This year is shaping up as a big year for road maintenance given the wetter than average wet season which has been experienced and associated flooding which has damaged roads in North and North-West Queensland.

However, the ability to undertake the required maintenance may be problematic following a major change in policy by the Queensland Department of Agriculture and Fisheries which is affecting sales permit holders including both councils and small quarry operators.


Many Queensland Regional and Rural local governments are required to undertake routine annual maintenance and flood damage repair works to their gravel road network. In some cases, councils are reliant on annual funding through State and Commonwealth Governments under funding arrangements such as the Natural Disaster Relief and Recovery Arrangements.

These works are generally undertaken in a narrow seasonal works window dictated by the weather and are also subject to funding expenditure deadlines attaching to funding.

The completion of this work relies heavily on council road crews or contractors, machinery availability and access to gravel.

The gravel is generally sourced either from local government operated pits accessed under a sales permit which is issued to the local government under the Forestry Act 1959 (Qld) (“Forestry Act”) by the Queensland Department of Agriculture and Fisheries, or from smaller quarries, often family run businesses, which also hold a sales permit issued under the Forestry Act.

Transport and associated costs dictate that the gravel supply zone must be no more than about 60 or 70 km from the works area otherwise transport costs make it uneconomical to cart longer distances. This necessitates a network of pits being required along a gravel road to maintain the road and ensure safety for road users and to ensure maintenance standards are maintained.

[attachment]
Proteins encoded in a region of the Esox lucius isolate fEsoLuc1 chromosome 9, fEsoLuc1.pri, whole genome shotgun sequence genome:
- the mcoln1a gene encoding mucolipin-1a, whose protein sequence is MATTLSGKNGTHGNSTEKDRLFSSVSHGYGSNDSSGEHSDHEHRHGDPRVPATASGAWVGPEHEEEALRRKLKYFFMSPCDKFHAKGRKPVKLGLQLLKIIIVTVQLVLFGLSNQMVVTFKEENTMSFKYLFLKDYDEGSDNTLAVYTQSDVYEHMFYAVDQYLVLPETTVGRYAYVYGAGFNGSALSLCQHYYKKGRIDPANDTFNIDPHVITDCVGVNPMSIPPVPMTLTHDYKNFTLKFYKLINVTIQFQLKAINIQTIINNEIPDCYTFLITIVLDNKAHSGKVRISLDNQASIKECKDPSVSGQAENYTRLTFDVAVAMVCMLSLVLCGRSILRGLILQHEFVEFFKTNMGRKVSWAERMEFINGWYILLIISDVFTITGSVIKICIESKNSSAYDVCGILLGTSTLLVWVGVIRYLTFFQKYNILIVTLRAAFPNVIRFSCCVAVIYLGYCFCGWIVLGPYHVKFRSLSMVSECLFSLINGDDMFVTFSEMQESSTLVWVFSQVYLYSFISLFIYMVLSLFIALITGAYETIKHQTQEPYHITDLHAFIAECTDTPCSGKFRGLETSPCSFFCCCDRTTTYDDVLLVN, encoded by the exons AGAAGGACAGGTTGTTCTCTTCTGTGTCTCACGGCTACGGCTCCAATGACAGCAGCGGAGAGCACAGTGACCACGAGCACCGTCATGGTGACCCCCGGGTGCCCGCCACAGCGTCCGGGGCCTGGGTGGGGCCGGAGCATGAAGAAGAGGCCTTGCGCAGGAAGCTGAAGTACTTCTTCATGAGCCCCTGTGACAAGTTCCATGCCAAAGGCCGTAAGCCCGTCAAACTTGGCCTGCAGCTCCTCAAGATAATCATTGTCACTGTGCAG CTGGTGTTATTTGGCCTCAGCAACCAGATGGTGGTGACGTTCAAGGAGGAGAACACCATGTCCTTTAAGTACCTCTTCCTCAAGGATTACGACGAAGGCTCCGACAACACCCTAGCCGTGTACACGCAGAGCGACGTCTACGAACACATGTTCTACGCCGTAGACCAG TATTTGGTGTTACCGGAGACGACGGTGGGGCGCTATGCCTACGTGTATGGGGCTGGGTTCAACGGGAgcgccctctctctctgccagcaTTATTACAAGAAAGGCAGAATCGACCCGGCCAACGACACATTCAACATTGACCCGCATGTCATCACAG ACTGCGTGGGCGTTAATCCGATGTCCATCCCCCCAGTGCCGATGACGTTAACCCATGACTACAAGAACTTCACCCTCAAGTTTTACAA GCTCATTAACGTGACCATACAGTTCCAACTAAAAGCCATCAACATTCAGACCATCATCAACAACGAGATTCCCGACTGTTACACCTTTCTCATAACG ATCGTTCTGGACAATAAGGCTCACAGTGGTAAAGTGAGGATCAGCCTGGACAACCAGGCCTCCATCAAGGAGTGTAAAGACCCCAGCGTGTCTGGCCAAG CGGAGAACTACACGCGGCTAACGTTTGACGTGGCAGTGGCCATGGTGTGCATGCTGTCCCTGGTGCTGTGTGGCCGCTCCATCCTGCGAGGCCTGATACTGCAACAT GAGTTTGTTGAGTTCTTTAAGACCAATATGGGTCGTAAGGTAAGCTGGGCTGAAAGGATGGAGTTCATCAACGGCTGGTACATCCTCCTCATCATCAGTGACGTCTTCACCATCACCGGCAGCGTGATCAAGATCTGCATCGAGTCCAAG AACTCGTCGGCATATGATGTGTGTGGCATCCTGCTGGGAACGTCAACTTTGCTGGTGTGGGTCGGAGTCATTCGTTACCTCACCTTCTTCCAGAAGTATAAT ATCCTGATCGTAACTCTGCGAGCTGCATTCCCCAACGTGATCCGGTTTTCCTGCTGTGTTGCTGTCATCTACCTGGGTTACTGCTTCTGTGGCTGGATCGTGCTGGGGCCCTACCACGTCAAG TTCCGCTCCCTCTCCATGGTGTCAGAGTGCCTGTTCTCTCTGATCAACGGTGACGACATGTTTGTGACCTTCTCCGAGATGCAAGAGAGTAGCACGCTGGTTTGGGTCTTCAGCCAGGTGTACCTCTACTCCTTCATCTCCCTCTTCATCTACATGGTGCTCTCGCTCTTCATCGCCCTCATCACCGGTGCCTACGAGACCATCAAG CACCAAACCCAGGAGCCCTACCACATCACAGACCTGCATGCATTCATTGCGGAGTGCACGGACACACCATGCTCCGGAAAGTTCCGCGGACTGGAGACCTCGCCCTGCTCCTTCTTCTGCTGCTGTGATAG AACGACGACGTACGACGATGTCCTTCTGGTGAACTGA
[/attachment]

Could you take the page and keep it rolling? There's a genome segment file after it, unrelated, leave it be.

The changes

The Queensland Department of Agriculture and Fisheries has had a change of policy whereby it has decided that it could not validate sales permits for the purposes of the Native Title Act 1993 (Cth) (“NTA”) using section 24KA, 24JA or 24GE of the NTA.

The new approach has seen the Queensland Department of Agriculture and Fisheries vary the conditions of existing sales permits to require the permit holder to negotiate an Indigenous Land Use Agreement (“ILUA”) under the NTA to validate the regrant of current sales permits.

One of the effects of this policy is that a number of sales permits have been cancelled, with more permits expiring on a monthly basis which will result in an inability for councils and the Department of Main Roads to access gravel to undertake essential road maintenance until an ILUA is registered.

By requiring the sales permit holder to negotiate an ILUA effectively shifts the compensation liability for any effect on native title from the State under section 24KA, 24JA or 24GE of the NTA to the sales permit holder.

It also requires that the council or sales permit holder enter into voluntary negotiations with a native title party, where they can be identified, to validate the sales permit.  The cost of these negotiations including time and money are often substantial and exceed the multi-year value of the resource being accessed.

The topic will be an emerging issue for Queensland rural and regional local governments to address in order to meet funding deadlines, safety obligations and community expectations for the standard of the gravel road network.

If you would like further information in relation to this issue, please feel free to contact Andrew Kerr, Partner or Martin Wright, Senior Associate in our Cairns Office

Moray & Agnew are approved supplier to Queensland Local Governments through the Local Buy Legal Services Panel.